While Western leaders reaffirmed their commitment to NATO at the recent Chicago summit – pledging to conduct a responsible drawdown in Afghanistan, cooperate more on military capabilities in Europe, and enhance global partnerships – the future of the future of the Alliance, and indeed the entire European project itself, is still cast in a cloud of uncertainty. Four years into the current eurocrisis, new political tensions have emerged between EU member states and old divisions between Europe’s core and its periphery have been reinforced.

But the eurocrisis is not just a political and economic challenge – it also presents a serious challenge to Europe’s long-term security and, as a result, to transatlantic solidarity. There is no reason to believe that transatlantic security cooperation would remain immune to a standstill or a complete collapse of the European integration process, as we argue in detail in a study published at the Center for Transatlantic Relations at Johns Hopkins University’s School of Advanced International Studies.

Quite the reverse, if current trends persist, the Alliance should prepare for a dim, if not dismal future. While the United States is increasingly bent on pivoting towards Asia, U.S. policymakers have continuously sent the message to their European counterparts that NATO will remain relevant to Washington only as long as it lives up to certain military expectations.

Unfortunately, most European nations have not paid heed to this message. The year 2012 will mark the first time that Asian military spending will surpass that of Europe – just one of the countless signs that Europe is on a downward trajectory towards strategic irrelevance. If current trends hold, Europe in a couple of years will not be able to conduct even a limited Libya-like operation, which is an alarming prospect.

As for now, NATO’s smart defense and EU’s pooling and sharing concepts are seen as the primary tools for tackling Europe’s capability problem. However, doing more with significantly less is impossible. Less money means fewer capabilities, and this cannot be an option in a world that is far from peaceful and stable.

While economic challenges remain a top priority, this does not mean Europe is not facing growing security challenges. On the contrary, conflicts and crises of even larger scale and greater impact than the ones recently seen in Libya or Syria cannot be ruled out in Europe’s vicinity in the years to come.

The growing competition in the global commons and their vulnerability to various state and non-state actors – such as the increasing number of cyber-attacks against Western nations or piracy off the coast of Somalia – should all be a concern for European nations. Meanwhile, the willingness and ability of the United States to provide for security in the full spectrum of these domains, which Europe so heavily relies upon, is in decline.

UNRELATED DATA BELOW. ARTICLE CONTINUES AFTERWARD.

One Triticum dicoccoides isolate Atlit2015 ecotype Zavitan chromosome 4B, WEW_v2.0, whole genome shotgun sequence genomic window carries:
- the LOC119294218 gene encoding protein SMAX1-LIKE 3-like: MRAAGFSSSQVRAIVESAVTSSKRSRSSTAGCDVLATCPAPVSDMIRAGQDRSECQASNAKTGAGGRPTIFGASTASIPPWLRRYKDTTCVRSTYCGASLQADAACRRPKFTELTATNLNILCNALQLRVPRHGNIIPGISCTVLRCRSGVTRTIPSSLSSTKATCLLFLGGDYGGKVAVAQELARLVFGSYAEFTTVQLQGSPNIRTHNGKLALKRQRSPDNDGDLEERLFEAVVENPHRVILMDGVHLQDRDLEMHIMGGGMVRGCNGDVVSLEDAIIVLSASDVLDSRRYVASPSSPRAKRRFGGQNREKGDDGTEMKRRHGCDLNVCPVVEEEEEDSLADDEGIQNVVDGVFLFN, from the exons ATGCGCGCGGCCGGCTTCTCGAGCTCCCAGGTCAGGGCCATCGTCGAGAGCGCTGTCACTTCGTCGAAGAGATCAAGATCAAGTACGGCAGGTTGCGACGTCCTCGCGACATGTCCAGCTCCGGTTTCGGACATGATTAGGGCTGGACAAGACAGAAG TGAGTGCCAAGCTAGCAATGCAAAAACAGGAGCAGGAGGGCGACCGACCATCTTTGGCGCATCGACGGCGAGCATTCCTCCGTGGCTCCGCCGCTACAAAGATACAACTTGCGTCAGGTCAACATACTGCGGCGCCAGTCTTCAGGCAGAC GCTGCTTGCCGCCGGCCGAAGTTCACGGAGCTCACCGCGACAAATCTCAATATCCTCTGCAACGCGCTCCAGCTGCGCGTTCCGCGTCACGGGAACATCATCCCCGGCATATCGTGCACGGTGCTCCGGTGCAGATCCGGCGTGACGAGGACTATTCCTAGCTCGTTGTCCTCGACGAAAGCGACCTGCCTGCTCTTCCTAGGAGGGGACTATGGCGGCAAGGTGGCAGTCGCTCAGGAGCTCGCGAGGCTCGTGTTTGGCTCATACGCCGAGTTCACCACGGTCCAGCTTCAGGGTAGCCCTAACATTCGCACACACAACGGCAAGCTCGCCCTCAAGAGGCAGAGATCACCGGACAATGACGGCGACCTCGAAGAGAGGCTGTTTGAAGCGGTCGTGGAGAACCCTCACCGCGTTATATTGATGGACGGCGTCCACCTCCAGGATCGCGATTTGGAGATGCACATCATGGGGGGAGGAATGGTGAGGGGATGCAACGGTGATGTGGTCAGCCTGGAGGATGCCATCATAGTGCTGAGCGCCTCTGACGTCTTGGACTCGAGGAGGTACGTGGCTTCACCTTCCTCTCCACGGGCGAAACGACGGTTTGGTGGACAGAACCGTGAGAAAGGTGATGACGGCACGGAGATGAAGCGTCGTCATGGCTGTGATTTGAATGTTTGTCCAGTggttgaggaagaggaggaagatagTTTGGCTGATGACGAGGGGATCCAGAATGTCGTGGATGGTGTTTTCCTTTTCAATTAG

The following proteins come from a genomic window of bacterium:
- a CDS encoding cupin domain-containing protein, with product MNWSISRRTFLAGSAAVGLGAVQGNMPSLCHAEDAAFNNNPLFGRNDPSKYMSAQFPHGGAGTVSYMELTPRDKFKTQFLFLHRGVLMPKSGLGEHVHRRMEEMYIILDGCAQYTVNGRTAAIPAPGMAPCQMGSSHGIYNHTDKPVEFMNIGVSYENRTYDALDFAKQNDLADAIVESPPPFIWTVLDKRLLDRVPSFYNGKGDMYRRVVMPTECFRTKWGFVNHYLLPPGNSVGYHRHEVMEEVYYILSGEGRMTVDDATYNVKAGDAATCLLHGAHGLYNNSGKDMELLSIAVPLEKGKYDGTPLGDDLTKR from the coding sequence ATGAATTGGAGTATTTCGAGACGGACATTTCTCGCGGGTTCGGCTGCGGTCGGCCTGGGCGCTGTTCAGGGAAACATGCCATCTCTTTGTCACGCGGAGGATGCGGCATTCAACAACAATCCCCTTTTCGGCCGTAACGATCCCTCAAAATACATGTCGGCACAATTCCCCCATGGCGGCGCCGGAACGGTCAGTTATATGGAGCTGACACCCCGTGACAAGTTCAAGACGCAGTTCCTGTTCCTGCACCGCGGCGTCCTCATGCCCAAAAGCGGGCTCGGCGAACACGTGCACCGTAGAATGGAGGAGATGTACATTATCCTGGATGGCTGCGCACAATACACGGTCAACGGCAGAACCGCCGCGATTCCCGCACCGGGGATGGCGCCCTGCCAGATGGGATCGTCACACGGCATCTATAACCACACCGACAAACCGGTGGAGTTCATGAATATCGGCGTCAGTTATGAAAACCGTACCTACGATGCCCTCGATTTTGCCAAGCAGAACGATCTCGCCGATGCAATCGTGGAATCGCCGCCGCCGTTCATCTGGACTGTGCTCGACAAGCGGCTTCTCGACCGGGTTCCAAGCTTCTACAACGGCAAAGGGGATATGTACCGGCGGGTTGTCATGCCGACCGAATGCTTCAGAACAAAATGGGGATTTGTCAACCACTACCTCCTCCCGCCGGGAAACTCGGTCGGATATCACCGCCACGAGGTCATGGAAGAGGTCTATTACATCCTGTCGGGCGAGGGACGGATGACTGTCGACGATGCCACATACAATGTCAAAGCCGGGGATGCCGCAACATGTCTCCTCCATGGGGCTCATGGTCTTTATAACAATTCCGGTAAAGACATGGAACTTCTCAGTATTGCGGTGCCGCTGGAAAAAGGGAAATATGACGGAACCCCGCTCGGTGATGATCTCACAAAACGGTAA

Even more importantly, European publics tend to overlook the reality that peace and stability in Europe cannot be taken for granted. Instead, they are a result of the transatlantic Alliance and of European integration. The true value of the “security goods” NATO provides can only be determined if the organization were to disappear. Sustaining the Alliance in the absence of a common imminent threat requires a certain level of convergence of economic, political and security interests among European states. If European integration were to wreck havoc, prompting an inordinate disintegration of Europe, NATO too would feel the pain. The future of NATO is accordingly intrinsically embedded into the future of European integration.

In the new challenging geopolitical environment, with a changing global power distribution and with new security threats on the rise, Europe needs to boost its defense not just because of NATO, but even more so because of itself. With current European defense budgets this is only possible through increased cooperation in the defense sphere. Effective and smart defense integration requires a comprehensive approach. Similar to NATO’s “Smart Defense” concept, which aims to do more with less, “Smart Integration” should be at the heart of European security policy, involving coordinated efforts in defense, industrial, economic, social policies, taking into account the unique features of Europe’s history and diversity.

In response to those who fear the loss of national sovereignty over defense policy, the real question facing most European nations is not whether to have the most urgently needed capabilities alone or to share it with allies, but whether to have them at all. Furthermore, the most critical shortcomings of European nations involve top tier reconnaissance, surveillance, and precision targeting capabilities – assets that are as useful for expeditionary missions overseas as for traditional Article five defense roles. To this regard, Smart Defense and Smart Integration, involving other overlapping policies would result in more resources for basic equipment, weapons and training – all crucial elements of territorial defense.

While the recent Chicago Summit demonstrated some modest progress in the Alliance, the real work should only begin. In order to secure the strategic relevance of NATO in the 21st century, Europe needs to realize that its peace and stability is not for free. Hence, Europeans should grab the opportunity of the current crisis, and start together taking defense seriously.

By Erik Brattberg and Gergely Varga. Both are visiting scholars at the Center for Transatlantic Relations of Johns Hopkins University, SAIS, Washington D.C.

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